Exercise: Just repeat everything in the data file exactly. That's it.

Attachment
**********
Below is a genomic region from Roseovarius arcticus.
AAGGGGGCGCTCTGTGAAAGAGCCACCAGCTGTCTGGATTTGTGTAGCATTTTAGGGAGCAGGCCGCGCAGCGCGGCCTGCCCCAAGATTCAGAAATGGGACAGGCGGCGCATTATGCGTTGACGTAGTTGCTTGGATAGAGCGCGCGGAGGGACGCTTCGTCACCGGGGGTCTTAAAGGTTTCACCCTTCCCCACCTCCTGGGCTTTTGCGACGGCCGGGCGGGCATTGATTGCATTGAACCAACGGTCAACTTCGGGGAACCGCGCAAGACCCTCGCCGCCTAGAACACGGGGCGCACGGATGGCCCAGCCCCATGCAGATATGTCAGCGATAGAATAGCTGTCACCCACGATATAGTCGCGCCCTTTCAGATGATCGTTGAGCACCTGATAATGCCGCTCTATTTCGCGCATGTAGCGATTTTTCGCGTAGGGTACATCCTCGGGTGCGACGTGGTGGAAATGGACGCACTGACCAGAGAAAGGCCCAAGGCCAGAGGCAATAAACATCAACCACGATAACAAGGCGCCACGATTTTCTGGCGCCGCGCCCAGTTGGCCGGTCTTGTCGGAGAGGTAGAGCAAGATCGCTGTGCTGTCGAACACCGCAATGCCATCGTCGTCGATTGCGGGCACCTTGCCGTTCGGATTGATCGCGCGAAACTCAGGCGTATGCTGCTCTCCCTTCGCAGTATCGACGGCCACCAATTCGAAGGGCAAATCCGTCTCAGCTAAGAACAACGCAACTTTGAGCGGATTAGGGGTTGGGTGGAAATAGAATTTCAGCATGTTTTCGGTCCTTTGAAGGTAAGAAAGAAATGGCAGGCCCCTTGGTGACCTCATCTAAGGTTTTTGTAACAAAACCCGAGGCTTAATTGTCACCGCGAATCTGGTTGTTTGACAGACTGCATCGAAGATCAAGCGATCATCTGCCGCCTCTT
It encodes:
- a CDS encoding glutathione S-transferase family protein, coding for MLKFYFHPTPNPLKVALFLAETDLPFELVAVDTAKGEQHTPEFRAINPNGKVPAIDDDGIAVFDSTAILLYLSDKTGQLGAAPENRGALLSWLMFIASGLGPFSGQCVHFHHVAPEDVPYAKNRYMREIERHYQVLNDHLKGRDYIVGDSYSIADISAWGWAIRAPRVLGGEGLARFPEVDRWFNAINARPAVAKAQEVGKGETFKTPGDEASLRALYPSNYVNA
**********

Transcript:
Below is a genomic region from Roseovarius arcticus.
AAGGGGGCGCTCTGTGAAAGAGCCACCAGCTGTCTGGATTTGTGTAGCATTTTAGGGAGCAGGCCGCGCAGCGCGGCCTGCCCCAAGATTCAGAAATGGGACAGGCGGCGCATTATGCGTTGACGTAGTTGCTTGGATAGAGCGCGCGGAGGGACGCTTCGTCACCGGGGGTCTTAAAGGTTTCACCCTTCCCCACCTCCTGGGCTTTTGCGACGGCCGGGCGGGCATTGATTGCATTGAACCAACGGTCAACTTCGGGGAACCGCGCAAGACCCTCGCCGCCTAGAACACGGGGCGCACGGATGGCCCAGCCCCATGCAGATATGTCAGCGATAGAATAGCTGTCACCCACGATATAGTCGCGCCCTTTCAGATGATCGTTGAGCACCTGATAATGCCGCTCTATTTCGCGCATGTAGCGATTTTTCGCGTAGGGTACATCCTCGGGTGCGACGTGGTGGAAATGGACGCACTGACCAGAGAAAGGCCCAAGGCCAGAGGCAATAAACATCAACCACGATAACAAGGCGCCACGATTTTCTGGCGCCGCGCCCAGTTGGCCGGTCTTGTCGGAGAGGTAGAGCAAGATCGCTGTGCTGTCGAACACCGCAATGCCATCGTCGTCGATTGCGGGCACCTTGCCGTTCGGATTGATCGCGCGAAACTCAGGCGTATGCTGCTCTCCCTTCGCAGTATCGACGGCCACCAATTCGAAGGGCAAATCCGTCTCAGCTAAGAACAACGCAACTTTGAGCGGATTAGGGGTTGGGTGGAAATAGAATTTCAGCATGTTTTCGGTCCTTTGAAGGTAAGAAAGAAATGGCAGGCCCCTTGGTGACCTCATCTAAGGTTTTTGTAACAAAACCCGAGGCTTAATTGTCACCGCGAATCTGGTTGTTTGACAGACTGCATCGAAGATCAAGCGATCATCTGCCGCCTCTT
It encodes:
- a CDS encoding glutathione S-transferase family protein, coding for MLKFYFHPTPNPLKVALFLAETDLPFELVAVDTAKGEQHTPEFRAINPNGKVPAIDDDGIAVFDSTAILLYLSDKTGQLGAAPENRGALLSWLMFIASGLGPFSGQCVHFHHVAPEDVPYAKNRYMREIERHYQVLNDHLKGRDYIVGDSYSIADISAWGWAIRAPRVLGGEGLARFPEVDRWFNAINARPAVAKAQEVGKGETFKTPGDEASLRALYPSNYVNA